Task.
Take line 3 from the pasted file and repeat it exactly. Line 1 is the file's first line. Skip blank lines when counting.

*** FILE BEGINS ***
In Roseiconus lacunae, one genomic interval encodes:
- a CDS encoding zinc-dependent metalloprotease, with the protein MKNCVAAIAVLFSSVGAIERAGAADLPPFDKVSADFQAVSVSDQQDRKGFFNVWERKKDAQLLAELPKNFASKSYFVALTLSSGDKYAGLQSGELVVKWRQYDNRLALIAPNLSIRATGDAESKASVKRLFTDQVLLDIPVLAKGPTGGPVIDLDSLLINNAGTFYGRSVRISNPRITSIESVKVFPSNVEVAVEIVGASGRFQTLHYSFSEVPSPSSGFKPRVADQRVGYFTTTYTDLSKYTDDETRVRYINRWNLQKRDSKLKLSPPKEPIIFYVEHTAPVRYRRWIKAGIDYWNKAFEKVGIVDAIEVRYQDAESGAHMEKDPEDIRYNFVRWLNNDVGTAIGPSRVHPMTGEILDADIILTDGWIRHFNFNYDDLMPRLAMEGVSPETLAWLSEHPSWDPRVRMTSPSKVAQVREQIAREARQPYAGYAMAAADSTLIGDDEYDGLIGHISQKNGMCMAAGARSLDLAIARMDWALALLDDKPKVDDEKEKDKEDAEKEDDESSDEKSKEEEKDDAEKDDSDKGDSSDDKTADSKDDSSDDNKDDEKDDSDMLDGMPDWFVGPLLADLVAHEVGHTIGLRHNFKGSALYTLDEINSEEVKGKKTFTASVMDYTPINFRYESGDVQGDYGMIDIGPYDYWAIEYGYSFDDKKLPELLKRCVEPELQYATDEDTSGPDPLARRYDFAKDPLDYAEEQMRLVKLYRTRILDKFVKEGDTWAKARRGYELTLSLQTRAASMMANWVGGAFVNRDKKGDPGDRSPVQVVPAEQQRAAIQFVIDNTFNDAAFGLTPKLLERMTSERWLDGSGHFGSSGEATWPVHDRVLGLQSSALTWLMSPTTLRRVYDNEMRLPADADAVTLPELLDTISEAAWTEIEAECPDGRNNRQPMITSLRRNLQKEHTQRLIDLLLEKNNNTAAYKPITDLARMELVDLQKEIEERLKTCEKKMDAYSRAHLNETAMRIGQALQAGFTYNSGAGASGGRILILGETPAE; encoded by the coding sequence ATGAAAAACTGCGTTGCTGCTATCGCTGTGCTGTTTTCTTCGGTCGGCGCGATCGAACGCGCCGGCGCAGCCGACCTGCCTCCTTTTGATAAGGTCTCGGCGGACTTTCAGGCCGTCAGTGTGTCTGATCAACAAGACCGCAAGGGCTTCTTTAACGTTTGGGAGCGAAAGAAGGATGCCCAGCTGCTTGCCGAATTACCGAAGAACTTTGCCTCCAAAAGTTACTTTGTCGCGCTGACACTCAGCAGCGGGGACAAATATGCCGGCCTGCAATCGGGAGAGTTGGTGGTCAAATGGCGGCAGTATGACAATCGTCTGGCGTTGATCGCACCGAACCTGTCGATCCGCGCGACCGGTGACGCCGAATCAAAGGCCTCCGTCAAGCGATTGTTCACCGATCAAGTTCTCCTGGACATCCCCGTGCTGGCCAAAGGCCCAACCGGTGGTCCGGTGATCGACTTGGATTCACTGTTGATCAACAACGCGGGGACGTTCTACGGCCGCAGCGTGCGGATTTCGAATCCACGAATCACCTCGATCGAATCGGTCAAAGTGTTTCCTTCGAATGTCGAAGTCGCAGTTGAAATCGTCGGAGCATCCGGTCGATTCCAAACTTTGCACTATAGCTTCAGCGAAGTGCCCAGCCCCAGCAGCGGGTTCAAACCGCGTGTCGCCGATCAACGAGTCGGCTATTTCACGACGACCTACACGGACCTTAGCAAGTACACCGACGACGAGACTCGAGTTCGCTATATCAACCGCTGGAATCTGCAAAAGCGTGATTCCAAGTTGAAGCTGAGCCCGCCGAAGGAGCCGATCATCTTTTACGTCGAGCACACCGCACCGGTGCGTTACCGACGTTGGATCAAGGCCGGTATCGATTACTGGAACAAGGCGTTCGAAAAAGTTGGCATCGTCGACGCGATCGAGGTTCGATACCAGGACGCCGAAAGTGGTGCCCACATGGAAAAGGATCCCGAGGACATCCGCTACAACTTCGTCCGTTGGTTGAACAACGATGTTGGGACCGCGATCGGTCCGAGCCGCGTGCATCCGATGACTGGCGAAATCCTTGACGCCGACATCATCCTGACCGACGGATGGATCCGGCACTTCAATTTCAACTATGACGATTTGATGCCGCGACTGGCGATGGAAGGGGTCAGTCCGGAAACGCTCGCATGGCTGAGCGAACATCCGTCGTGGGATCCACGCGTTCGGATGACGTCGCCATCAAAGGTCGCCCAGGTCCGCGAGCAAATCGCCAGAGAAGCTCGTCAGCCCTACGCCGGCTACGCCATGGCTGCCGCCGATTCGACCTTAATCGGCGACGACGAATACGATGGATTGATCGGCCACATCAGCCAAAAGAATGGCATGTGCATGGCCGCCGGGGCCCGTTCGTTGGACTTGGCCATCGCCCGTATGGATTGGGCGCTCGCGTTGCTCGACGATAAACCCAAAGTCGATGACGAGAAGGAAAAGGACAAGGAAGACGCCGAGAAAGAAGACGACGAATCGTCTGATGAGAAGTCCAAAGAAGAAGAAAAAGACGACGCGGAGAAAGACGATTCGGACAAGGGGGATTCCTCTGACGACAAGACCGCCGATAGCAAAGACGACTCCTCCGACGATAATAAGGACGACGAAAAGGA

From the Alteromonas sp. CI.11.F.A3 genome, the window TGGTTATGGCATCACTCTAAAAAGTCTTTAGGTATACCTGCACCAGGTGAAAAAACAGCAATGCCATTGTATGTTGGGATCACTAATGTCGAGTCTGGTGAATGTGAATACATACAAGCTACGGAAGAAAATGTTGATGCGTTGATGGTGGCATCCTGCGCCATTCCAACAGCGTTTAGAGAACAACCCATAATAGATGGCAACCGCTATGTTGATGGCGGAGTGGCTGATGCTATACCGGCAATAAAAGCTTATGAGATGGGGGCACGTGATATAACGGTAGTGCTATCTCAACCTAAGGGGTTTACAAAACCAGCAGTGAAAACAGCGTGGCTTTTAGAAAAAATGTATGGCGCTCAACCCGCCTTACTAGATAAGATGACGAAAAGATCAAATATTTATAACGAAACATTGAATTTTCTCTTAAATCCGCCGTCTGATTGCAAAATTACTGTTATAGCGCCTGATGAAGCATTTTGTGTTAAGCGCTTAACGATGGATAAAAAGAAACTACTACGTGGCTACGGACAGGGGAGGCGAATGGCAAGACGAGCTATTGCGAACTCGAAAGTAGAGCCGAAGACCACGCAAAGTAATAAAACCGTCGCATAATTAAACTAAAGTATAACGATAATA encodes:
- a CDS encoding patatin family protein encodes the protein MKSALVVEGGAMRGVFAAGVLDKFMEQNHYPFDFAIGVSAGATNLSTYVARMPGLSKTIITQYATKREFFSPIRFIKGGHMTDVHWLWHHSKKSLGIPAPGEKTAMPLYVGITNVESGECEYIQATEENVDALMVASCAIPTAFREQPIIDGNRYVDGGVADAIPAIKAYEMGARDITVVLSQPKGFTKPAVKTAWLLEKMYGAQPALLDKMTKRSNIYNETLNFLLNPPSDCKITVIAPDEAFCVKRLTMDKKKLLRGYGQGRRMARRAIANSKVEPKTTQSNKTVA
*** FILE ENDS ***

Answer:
From the Alteromonas sp. CI.11.F.A3 genome, the window TGGTTATGGCATCACTCTAAAAAGTCTTTAGGTATACCTGCACCAGGTGAAAAAACAGCAATGCCATTGTATGTTGGGATCACTAATGTCGAGTCTGGTGAATGTGAATACATACAAGCTACGGAAGAAAATGTTGATGCGTTGATGGTGGCATCCTGCGCCATTCCAACAGCGTTTAGAGAACAACCCATAATAGATGGCAACCGCTATGTTGATGGCGGAGTGGCTGATGCTATACCGGCAATAAAAGCTTATGAGATGGGGGCACGTGATATAACGGTAGTGCTATCTCAACCTAAGGGGTTTACAAAACCAGCAGTGAAAACAGCGTGGCTTTTAGAAAAAATGTATGGCGCTCAACCCGCCTTACTAGATAAGATGACGAAAAGATCAAATATTTATAACGAAACATTGAATTTTCTCTTAAATCCGCCGTCTGATTGCAAAATTACTGTTATAGCGCCTGATGAAGCATTTTGTGTTAAGCGCTTAACGATGGATAAAAAGAAACTACTACGTGGCTACGGACAGGGGAGGCGAATGGCAAGACGAGCTATTGCGAACTCGAAAGTAGAGCCGAAGACCACGCAAAGTAATAAAACCGTCGCATAATTAAACTAAAGTATAACGATAATA encodes: